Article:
For a more comprehensive program catered to people living with osteoporosis, check out the Happy Bones Roadmap. Another great option for residents of New Jersey is Project Healthy Bones, which offers a 24-week education and exercise program for adults at risk of developing osteoporosis, or who already have osteoporosis.
- Programs Offered at Gyms and Community Centers
|Many local gyms, community centers and senior centers offer physical therapy programs for older adults. Ask your doctor about physical therapy available in your area.|
Talk to Your Doctor
It is important that you tell your doctor about any previous falls you have had, and to ask for advice on how to best manage osteoporosis.
- Medical advice:
Ask your doctor for further advice on what you can do to prevent falls, and ask for an overview of your individual risk of falling. Other medical conditions can amplify your risk of falling, including but not limited to dementia (Alzheimer’s), stroke, diabetes, low blood pressure, vision impairment, delirium, and neurological disorders.
- Schedule vision test:
Poor or declining vision increases your risk of falling, so it is important that you check your vision for conditions such as glaucoma, cataracts and age-induced macular degeneration.
|Some medications can increase your risk of falling, particularly if the medication affects your nervous system or blood pressure. Interactions between multiple medications can also compromise your balance and steadiness, increasing your risk of falling. Ask your doctor to evaluate your medications and any associated risk of falling.|
Protective Clothing and Gear
It is important to wear protective clothing to prevent falls and, in the event of a fall, prevent more harmful consequences of a fall. Some examples include:
- Supportive Footwear:
|Wear comfortable shoes that support your feet. A prominent heel and non-slip soles will keep you stable and balanced, helping prevent a fall.|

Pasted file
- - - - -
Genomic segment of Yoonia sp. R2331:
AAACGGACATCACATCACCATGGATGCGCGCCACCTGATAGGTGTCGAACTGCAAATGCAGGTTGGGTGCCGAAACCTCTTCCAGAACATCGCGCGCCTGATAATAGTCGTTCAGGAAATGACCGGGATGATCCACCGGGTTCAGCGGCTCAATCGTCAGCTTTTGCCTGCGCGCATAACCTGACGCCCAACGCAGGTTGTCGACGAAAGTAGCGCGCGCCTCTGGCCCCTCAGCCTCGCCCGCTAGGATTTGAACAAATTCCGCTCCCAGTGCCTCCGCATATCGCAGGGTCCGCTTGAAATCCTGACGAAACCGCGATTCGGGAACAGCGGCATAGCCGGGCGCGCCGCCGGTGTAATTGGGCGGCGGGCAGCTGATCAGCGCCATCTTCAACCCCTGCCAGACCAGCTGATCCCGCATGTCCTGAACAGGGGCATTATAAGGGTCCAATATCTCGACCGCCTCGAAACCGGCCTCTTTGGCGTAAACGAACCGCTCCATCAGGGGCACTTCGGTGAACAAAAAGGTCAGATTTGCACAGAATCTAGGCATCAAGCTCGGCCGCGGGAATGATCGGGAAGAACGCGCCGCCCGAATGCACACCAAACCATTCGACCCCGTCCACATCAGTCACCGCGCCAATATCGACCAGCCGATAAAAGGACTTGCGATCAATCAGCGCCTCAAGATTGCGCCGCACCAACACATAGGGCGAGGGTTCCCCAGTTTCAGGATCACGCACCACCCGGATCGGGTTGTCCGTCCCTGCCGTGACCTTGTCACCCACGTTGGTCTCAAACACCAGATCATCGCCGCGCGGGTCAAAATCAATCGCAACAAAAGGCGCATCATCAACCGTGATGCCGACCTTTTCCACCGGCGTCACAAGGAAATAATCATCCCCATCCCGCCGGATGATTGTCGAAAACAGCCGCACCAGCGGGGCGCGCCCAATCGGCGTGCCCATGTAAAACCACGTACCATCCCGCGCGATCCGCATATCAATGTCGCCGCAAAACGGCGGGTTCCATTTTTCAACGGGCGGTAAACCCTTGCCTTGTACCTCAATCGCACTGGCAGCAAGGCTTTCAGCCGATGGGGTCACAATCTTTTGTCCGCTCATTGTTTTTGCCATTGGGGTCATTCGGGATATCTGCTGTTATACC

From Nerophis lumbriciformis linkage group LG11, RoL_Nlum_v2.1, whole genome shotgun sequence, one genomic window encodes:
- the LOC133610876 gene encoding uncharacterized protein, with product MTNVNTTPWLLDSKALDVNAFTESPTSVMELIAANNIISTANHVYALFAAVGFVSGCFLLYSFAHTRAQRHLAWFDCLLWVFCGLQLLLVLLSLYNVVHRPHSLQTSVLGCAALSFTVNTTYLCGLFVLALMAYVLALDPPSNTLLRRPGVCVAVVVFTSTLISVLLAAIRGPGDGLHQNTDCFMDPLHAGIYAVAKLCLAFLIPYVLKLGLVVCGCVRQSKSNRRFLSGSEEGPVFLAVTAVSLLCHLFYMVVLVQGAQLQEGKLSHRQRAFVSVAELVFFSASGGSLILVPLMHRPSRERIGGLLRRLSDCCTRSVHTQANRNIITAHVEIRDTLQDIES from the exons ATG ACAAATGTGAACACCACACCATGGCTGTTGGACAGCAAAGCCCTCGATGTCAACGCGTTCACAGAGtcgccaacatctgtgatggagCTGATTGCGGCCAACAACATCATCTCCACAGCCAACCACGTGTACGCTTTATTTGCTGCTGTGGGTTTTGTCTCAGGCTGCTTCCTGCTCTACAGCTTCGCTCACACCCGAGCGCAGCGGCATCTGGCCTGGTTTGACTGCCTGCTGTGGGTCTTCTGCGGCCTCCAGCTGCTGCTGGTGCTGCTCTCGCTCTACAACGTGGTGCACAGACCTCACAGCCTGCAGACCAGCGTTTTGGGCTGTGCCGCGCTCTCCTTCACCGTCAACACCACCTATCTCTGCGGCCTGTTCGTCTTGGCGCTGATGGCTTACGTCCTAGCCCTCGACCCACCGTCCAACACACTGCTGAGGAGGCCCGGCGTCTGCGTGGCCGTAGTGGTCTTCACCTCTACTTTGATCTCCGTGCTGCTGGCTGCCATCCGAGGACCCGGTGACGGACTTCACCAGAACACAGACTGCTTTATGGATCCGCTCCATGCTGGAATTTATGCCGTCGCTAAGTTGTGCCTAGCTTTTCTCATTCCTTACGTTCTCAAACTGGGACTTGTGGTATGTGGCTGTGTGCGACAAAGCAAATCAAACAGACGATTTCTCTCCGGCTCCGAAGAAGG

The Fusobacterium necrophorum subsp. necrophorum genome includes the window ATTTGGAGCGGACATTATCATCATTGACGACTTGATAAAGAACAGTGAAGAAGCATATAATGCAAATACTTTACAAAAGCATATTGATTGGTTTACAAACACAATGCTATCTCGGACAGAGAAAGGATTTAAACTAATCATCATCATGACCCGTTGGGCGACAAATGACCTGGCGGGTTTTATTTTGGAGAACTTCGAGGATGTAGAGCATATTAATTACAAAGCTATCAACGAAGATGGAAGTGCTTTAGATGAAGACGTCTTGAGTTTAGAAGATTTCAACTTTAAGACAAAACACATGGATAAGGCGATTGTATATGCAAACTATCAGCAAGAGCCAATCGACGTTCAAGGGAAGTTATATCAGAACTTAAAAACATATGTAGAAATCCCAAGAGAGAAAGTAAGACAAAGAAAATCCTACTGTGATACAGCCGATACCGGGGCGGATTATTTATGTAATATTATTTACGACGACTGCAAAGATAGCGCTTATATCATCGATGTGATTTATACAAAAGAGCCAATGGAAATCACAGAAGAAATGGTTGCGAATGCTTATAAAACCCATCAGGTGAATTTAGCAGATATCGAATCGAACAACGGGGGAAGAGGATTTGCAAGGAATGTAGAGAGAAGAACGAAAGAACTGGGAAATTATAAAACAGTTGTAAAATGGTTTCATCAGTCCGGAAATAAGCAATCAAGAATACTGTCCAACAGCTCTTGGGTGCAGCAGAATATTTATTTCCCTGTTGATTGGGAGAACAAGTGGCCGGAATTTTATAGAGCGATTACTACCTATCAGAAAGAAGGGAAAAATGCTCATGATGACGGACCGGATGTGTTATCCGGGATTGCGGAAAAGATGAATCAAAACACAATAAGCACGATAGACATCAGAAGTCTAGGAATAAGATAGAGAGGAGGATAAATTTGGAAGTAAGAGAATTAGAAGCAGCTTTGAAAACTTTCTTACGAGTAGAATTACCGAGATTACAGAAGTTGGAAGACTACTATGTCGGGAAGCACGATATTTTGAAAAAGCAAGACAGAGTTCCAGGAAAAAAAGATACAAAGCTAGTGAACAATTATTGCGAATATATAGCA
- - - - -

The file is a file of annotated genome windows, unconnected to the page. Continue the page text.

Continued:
- Glasses and Sunglasses:
Ensure your glasses are clean and in good condition. If wearing bifocals, be careful when climbing stairs. Wear sunglasses outside to reduce glare.
- Hip Protection:
Evidence suggests external hip protectors can decrease your risk of hip fracture in the event of a fall. However, they are only effective if worn correctly, and many people find them awkward, bulky and unattractive, leading to inconsistent use and increased risk of fracture following a fall.
||Phoenix Hipwear offers a comfortable alternative to traditional hip protectors. Instead of wearing a hard, bulky and uncomfortable hip protector, Phoenix Hipwear’s shield is soft, light and flexible. Not only is Phoenix’s shield significantly more comfortable than traditional hip protectors, it is attractive and unnoticeable beneath clothing.|
There are many preventative steps you can take to reduce your risk of falling as you manage living with osteoporosis. Wearing a comfortable hip protector is one of the best ways you can protect yourself from the most serious effects of a fall. Phoenix Hipwear provides the highest levels of hip protection. Light and flexible shields paired with high quality, comfortable garments will give you peace of mind as you go about your day. Maintain your independence and live a healthy, active life with Phoenix Hipwear. Learn how to measure your hips today and get the perfect fit, and do not hesitate to contact us to get started living your best life with the highest quality hip protection!